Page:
It appears to me that David Blankenhorn has confused “enhancing the national understanding of how and why” with “defending,” and identifying “what needs and challenges” families face and “how these needs can best be met” with blind advocacy.
I think, in the end, we are perhaps running up against a vast gulf in values when it comes to the political and social use of shame and judgement. David B. is upset because those of us at the Coontz-Stacey end of the spectrum see family diversity as both inevitable and neutral. We ask “what do these families, of all shapes, need to thrive — and how to we facilitate them meeting those needs?” David B., on the other hand, presume to know what families need (240-241):
1. A higher success rate for first marriages
2. A lower rate of childbirth outside of marriage (“unwed childbearing”)
3. No “legal redefinition” of marriage
4. Public scrutiny and regulation of the fertility industry [a point I actually agree with him on]
5. A national conversation about “what marriage is.” (Hint: NOT a “private relationship between two individuals”)
Marriage’s “fate” is in our hands … and it’s clear David B. thinks we’re doing bad, bad things to it.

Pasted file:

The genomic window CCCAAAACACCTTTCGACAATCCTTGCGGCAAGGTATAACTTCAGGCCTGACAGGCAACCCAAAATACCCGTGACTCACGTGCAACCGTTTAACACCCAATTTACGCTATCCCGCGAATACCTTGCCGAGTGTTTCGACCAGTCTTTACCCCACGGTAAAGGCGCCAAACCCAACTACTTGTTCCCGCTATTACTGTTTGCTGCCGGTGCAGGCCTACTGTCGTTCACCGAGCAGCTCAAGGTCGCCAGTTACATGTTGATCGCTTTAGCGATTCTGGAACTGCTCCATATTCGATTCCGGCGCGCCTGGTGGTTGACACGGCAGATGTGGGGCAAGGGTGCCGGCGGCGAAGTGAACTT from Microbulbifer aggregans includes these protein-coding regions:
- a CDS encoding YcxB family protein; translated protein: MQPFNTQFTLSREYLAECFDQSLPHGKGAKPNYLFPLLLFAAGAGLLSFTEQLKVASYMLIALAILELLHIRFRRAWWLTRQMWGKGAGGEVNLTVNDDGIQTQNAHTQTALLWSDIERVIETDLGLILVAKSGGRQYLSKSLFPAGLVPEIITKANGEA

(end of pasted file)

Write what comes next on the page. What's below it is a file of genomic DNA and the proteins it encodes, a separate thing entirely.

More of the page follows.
Shame on us.
Appendix: Topics in the Anthropology of Kinship
I’m not exactly sure what this appendix is doing in the book, other than giving David B. a place to dump all of the random stuff he wants to say about non-dyadic, non-monogamous Christian model marriages but couldn’t get into the main text of the book. He reserves particular distaste for polygyny, polyandry, and polyamory which I want to highlight here for its bisexual stereotyping (yup, you read that arightly).
Polyamory is apparently “what’s new” and “hot” for the same-sex marriage crowd these days — those poly folk, so trendy! “Polyamory is tomorrow’s big new idea, being worked out today by creative theorists in academic conferences, advanced support groups, and little journals” (256).
*fans away the fumes of anti-academic disdain*
First of all, the historian in me has to point out that poly is not “tomorrow’s big new idea,” unless it’s a new idea that’s been percolating for at least a hundred and fifty years. Because the folks at Oneida were all over the group marriage thing, no “particular attachments,” blah blah blah. This may be a marginal or minority practice, but it is not some latter-day fad invented by a bunch of post-structuralists in a smokey back room.
Also: advanced support groups? little journals? Say what?
But that’s David just getting started. Because it’s not the academics who are arguing so radically that “the state ‘should have no right to privilege or impose one form of family structure or sexuality over another’ ” (gasp! *clutches pearls*) — it’s us horny bisexuals as well (256-257):